Article  Google Scholar 

  • Cifone, M. V. (2013). Questioning and learning. Curriculum and Teaching Dialogue, 15(1), 41–55.

    Google Scholar 

  • Cornforth, M. (1975). Materialism and the dialectical method (4th printing). New York: International Publishers.

    Google Scholar 

  • Dillon, J. T. (1983). Teaching and the art of questioning. Phi Delta Kappa Educational Foundation.

  • Dillon, J. T. (1988). The remedial status of student questioning. Journal of Curriculum Studies, 20(3), 197–210.

    Article  Google Scholar 

  • Dillon, J. T. (2004). Questioning and teaching: A manual of practice. Eugene, Oregon: Wipf and Stock Publishers.

    Google Scholar 

  • Duckworth, E. (2012). TEDxPioneerValley—EleanorDuckworth—‘When Teachers Listen and Learners Explain’. Retrieved 30 August, 2016, from https://www.youtube.com/watch?v=1sfgenKusQk.

  • Eisenhart, M. (2008). Globalization and science education in a community-based after-school program. Cultural Studies of Science Education, 3(1), 73–95. https://doi.org/10.1007/s11422-007-9084-7.

    Article  Google Scholar 

  • Engels, F. (1876). Dialectics of nature (1940 English edition, translated from German by Clemens Dutt). New York: International Publishers.

  • Engels, F. (1886). Ludwig Feuerbach and the end of classical German philosophy. In K. Marx & F. Engels (Eds.), Collected works (Vol. 26, pp. 353–398). 1946 English edition. Moscow: Progress Publishers.

  • Engeström, Y. (1999). Activity theory and individual and social transformation. In Y. Engeström, R. Miettinen, & R.-L. Punamäki (Eds.), Perspectives on activity theory (pp. 19–38). Cambridge: Cambridge University Press.

    Chapter  Google Scholar 

  • Falk, B., & Margolin, L. (2005). Awakening questions within: Inquiry research in an elementary classroom. Thinking Classroom, 6(2), 6–14.

    Google Scholar 

  • Foster, J. B., Clark, B., & York, R. (2010). The ecological rift: Capitalism’s war on the earth. Monthly Review Press, Indian edition, 2011. Kharagpur: Cornerstone Press.

  • Freire, P. (1968). Pedagogy of the oppressed. English edition translated from Portuguese by Myra Bergman Ramos. New York: Continuum, Seabury Press.

  • Freire, P., & Faundez, A. (1989). Learning to question: A pedagogy of liberation. New York: Continuum.

    Google Scholar 

  • Gade, S., & Blomqvist, C. (2015). From problem posing to posing problems via explicit mediation in grades 4 and 5. In F. M. Singer & N. F. Ellerton (Eds.), Mathematical problem posing (pp. 195–213). New York: Springer.

    Chapter  Google Scholar 

  • Gade, S., & Blomqvist, C. (2016). Investigating everyday measures through exploratory talk: Whole class plenary intervention and landscape study at grade four. Cultural Studies of Science Education. https://doi.org/10.1007/s11422-016-9784-y.

    Article  Google Scholar 

  • Good, T. L., Slavings, R. L., Harel, K. H., & Emerson, H. (1987). Student passivity: A study of question asking in K-12 classrooms. Sociology of Education, 60(3), 181–199. https://doi.org/10.2307/2112275.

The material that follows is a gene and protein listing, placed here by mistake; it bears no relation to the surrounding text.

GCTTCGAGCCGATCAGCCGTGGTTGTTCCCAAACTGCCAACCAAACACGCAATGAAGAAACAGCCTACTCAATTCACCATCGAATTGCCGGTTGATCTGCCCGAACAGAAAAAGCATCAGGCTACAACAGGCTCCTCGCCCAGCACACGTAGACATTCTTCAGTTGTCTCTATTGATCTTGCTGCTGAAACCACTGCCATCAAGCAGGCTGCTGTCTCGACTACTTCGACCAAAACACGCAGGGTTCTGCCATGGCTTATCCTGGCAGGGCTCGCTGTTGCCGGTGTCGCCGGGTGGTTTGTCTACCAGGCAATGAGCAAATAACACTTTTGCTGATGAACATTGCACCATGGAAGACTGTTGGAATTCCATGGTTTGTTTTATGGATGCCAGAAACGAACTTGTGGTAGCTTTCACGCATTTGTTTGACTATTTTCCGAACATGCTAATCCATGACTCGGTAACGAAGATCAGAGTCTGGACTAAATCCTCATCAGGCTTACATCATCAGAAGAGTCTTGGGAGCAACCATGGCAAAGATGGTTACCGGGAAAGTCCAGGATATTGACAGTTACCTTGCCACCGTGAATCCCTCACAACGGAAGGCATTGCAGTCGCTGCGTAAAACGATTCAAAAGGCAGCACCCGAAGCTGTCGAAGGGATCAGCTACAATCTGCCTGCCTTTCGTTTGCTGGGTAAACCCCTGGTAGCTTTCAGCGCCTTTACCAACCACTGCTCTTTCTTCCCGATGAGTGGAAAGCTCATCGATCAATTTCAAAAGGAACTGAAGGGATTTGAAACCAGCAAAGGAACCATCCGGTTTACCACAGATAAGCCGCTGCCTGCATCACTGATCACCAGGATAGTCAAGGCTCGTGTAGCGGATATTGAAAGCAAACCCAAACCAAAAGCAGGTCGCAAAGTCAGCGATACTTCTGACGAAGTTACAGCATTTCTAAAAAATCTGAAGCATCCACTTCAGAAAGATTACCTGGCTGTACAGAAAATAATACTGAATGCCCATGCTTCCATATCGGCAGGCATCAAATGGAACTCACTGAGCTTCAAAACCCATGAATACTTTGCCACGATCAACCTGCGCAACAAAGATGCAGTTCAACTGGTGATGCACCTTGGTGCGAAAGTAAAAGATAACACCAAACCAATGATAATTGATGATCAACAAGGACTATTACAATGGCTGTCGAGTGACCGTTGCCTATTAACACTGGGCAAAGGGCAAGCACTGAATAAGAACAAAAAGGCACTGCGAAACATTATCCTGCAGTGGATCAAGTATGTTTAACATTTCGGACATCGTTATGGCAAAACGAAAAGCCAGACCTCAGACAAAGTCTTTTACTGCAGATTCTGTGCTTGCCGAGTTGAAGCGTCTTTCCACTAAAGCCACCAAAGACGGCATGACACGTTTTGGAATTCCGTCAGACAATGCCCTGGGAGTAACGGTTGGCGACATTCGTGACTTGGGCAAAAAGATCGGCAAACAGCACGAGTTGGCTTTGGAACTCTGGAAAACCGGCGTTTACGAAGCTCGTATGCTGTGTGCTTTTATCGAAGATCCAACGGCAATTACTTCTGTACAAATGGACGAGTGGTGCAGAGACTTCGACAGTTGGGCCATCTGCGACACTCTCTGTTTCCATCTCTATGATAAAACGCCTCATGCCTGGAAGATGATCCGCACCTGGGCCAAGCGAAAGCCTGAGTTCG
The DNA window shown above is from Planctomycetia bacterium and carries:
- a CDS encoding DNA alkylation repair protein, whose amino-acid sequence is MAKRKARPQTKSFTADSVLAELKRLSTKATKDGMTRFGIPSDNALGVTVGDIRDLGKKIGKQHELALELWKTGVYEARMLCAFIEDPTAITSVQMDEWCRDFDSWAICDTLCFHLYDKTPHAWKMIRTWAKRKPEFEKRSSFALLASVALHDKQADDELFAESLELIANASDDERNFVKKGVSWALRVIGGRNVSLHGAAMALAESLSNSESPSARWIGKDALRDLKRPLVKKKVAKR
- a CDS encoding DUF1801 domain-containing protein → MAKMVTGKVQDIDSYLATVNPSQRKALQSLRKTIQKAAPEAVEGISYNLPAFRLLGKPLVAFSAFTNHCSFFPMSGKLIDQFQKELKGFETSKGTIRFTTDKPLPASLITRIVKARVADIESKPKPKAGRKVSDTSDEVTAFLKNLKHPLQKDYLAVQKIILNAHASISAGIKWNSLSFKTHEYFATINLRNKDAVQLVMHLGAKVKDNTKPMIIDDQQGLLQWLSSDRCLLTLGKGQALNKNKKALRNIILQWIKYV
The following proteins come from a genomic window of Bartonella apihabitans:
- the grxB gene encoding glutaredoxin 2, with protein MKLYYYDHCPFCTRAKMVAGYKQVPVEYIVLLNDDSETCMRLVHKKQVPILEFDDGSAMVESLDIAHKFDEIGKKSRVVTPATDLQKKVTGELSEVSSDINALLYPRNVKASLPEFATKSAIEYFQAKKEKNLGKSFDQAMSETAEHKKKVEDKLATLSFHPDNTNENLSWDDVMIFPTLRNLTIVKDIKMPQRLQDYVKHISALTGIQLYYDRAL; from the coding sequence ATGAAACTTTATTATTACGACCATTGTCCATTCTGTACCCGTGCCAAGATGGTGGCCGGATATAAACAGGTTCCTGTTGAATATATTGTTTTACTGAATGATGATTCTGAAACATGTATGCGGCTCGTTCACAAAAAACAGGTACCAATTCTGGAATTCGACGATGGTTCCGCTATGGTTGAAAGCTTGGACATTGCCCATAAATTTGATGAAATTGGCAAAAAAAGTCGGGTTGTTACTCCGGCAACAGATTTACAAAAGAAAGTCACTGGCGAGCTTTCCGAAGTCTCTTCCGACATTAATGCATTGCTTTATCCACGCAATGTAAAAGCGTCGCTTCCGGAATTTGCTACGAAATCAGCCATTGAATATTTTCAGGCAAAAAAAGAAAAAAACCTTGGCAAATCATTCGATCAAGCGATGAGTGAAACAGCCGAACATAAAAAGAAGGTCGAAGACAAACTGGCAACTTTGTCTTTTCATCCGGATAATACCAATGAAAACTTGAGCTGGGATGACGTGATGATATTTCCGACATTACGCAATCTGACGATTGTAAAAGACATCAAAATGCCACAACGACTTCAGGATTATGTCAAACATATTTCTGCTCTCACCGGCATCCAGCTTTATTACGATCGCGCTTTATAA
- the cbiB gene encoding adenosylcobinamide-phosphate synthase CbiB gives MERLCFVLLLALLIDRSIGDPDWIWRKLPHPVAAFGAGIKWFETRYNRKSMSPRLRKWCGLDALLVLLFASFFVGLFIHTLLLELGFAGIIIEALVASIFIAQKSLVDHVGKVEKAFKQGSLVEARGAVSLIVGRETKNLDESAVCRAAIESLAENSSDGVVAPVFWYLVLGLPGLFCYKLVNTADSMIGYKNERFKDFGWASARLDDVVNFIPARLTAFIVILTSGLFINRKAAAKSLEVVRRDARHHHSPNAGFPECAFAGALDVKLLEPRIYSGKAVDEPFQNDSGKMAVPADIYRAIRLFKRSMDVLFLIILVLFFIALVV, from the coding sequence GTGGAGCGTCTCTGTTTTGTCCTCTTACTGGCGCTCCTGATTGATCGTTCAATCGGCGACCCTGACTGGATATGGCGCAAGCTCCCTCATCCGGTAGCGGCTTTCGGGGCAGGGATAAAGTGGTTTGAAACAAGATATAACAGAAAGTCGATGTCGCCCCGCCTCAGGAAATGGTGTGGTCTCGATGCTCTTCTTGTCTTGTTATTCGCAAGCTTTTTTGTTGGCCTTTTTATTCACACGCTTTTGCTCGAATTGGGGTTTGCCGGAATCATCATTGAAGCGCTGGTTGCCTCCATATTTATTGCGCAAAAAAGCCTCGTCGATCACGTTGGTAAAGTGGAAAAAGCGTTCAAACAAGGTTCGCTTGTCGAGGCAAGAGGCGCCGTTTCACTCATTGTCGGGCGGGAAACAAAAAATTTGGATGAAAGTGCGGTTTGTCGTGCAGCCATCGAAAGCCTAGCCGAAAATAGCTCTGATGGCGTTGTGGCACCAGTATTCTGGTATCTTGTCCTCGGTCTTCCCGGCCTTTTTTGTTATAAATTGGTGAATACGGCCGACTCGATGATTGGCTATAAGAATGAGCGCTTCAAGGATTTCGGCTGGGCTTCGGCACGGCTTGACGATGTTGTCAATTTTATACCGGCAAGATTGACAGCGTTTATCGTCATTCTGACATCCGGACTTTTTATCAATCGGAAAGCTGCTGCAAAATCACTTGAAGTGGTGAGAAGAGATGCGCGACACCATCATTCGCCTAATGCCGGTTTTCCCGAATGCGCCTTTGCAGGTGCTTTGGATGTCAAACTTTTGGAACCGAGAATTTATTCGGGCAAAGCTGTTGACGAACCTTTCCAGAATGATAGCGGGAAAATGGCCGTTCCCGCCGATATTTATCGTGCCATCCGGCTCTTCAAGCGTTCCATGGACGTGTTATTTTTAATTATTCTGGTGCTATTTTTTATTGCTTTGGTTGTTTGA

Article  Google Scholar 

  • Graesser, A. C., & Person, N. K. (1994). Question asking during tutoring. American Educational Research Journal, 31(1), 104–137.

    Article  Google Scholar 

  • Haldane, J. B. S. (1940). Why I am a materialist. In Rationalist annual. London: Rationalist Press Association Limited.

  • Hanrahan, M. U. (2006). Highlighting hybridity: A critical discourse analysis of teacher talk in science classrooms. Science Education, 90(1), 8–43. https://doi.org/10.1002/sce.20087.

    Article  Google Scholar 

  • Harris, P. L. (2012). Trusting what you’re told: How children learn from others. Cambridge, MA: Harvard University Press.

    Book  Google Scholar 

  • Haydock, K. (2017). A marxist approach to understanding ecology. Economic and Political Weekly, 52(37), 83–88.

    Google Scholar 

  • Henkemans, A. F. S. (2009). Manoeuvring strategically with rhetorical questions. In F. H. van Eemeren, B. Garssen, & B. Garssen (Eds.), Pondering on problems of argumentation (pp. 15–23). Dordrecht: Springer.

    Chapter  Google Scholar 

  • Hodson, D. (1993). Re-thinking old ways: Towards a more critical approach to practical work in school science. Studies in Science Education, 22(1), 85–142. https://doi.org/10.1080/03057269308560022.

    Article  Google Scholar 

  • Hodson, D. (2014). Nature of science in the science curriculum: Origin, development, implications and shifting emphases. In M. R. Matthews (Ed.), International handbook of research in history, philosophy and science teaching (pp. 911–970). Dordrecht: Springer. https://doi.org/10.1007/978-94-007-7654-8_28.

    Chapter  Google Scholar 

  • Ilaiah, K. (2010). The weapon of the other: Dalitbahujan writings and the remaking of Indian nationalist thought. Delhi: Longman.

    Google Scholar 

  • Jain, M., & Saxena, S. (2010). Politics of low cost schooling and low teacher salary. Economic and Political Weekly, XLV(18), 79–80.